If in the final analysis Iran succeeds in establishing naval bases on the shores of Syria and Yemen, this will have troubling implications, mainly for Israel, Saudi Arabia ,and the United States, and for Egypt and Turkey. It is unclear whether Iran is thinking in terms of establishing a permanent base – as per the Chief of Staff’s remarks – or whether at issue is a temporary and limited presence and the receipt of port services. The worst-case scenario is the construction of a permanent base in Syria, which connotes a permanent naval arm in the Mediterranean Sea and an Iranian military presence in proximity to Israel, while creating a threat and establishing deterrence against Israel. Moreover, the establishment of a naval base in Syria will enable Iran to transport regular supplies and other assistance to Hezbollah, without being dependent upon overland convoys or aerial transport through Syria, Iraq, and/or Turkey, and will serve its intelligence collection needs. The establishment of a naval base in Yemen will exacerbate the Iranian threat from the south against Saudi Arabia, and will provide Iran with the ability to pose a threat at the entrance to the Red Sea, and a capacity to affect the navigation of ships towards the Suez Canal and the Gulf of Eilat in the event of a confrontation.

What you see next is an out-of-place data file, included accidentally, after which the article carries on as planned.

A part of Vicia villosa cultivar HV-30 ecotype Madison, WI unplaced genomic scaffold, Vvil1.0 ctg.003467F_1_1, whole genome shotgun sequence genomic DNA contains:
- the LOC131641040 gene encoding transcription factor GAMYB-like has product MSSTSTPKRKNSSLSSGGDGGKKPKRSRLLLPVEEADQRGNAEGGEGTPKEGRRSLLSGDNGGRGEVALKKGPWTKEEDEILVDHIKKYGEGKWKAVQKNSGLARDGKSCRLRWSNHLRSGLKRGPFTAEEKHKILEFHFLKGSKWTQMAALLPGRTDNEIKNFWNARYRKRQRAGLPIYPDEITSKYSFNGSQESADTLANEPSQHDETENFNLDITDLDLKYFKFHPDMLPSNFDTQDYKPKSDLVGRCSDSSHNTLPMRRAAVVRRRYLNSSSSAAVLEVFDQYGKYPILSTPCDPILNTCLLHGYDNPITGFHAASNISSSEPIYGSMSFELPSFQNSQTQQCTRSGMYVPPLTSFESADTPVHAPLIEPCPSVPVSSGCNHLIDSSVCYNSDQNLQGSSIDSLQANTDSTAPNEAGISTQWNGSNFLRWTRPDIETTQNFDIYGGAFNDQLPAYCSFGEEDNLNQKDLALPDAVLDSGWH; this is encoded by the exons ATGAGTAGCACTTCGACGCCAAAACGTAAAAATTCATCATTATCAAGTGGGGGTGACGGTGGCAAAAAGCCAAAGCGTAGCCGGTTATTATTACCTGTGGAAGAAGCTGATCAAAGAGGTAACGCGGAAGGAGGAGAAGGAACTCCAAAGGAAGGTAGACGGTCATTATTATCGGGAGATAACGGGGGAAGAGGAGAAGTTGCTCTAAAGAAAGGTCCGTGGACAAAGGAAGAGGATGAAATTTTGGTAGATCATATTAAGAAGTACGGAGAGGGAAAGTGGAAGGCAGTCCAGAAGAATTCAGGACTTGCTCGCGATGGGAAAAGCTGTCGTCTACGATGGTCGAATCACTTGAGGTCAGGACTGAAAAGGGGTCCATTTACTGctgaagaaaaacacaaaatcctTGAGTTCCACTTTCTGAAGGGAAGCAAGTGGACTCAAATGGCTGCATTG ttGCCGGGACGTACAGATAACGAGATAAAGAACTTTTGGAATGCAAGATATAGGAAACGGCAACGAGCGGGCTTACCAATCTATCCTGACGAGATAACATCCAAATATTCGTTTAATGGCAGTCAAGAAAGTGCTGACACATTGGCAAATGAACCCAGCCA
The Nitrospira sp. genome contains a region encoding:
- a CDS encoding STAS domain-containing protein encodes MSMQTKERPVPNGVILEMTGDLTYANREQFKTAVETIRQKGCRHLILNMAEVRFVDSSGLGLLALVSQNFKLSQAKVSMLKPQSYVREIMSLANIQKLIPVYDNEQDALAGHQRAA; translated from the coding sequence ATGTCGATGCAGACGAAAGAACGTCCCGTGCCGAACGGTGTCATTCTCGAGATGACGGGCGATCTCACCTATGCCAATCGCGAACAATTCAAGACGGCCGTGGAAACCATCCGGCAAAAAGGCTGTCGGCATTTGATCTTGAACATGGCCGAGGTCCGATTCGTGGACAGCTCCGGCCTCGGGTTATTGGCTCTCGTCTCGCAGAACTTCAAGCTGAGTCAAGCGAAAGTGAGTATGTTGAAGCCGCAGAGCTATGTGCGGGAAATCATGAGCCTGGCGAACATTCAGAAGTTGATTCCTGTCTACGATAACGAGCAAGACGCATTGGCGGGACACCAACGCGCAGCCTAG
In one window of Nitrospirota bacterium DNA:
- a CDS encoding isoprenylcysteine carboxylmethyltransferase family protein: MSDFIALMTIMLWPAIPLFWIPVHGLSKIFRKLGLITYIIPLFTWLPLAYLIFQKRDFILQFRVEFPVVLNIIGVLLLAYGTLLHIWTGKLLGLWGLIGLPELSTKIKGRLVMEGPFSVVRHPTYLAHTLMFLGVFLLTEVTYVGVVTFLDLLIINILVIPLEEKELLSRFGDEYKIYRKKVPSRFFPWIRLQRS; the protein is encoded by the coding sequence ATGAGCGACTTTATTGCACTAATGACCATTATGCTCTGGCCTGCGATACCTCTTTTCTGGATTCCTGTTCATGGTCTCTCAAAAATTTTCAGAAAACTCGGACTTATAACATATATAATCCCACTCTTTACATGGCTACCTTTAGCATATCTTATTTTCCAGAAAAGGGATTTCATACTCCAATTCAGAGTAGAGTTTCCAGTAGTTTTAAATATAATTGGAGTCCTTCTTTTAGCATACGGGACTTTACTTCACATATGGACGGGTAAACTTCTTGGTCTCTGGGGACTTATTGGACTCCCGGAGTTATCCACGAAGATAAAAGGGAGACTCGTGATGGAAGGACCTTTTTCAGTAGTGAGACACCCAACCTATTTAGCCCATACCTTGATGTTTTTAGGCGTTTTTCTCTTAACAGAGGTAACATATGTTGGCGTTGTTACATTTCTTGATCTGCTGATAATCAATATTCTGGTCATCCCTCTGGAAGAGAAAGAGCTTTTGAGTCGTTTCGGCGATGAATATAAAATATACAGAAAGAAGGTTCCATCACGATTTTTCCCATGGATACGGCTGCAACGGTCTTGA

Nevertheless, Iran presumably recognizes that the establishment of naval bases so far from its shores, when its ability to defend them is problematic, exposes these bases to strikes from its rivals, mainly in the event of a confrontation. This consideration may restrain Iran from hurrying to establish the naval bases, before it finds a solution to such threats.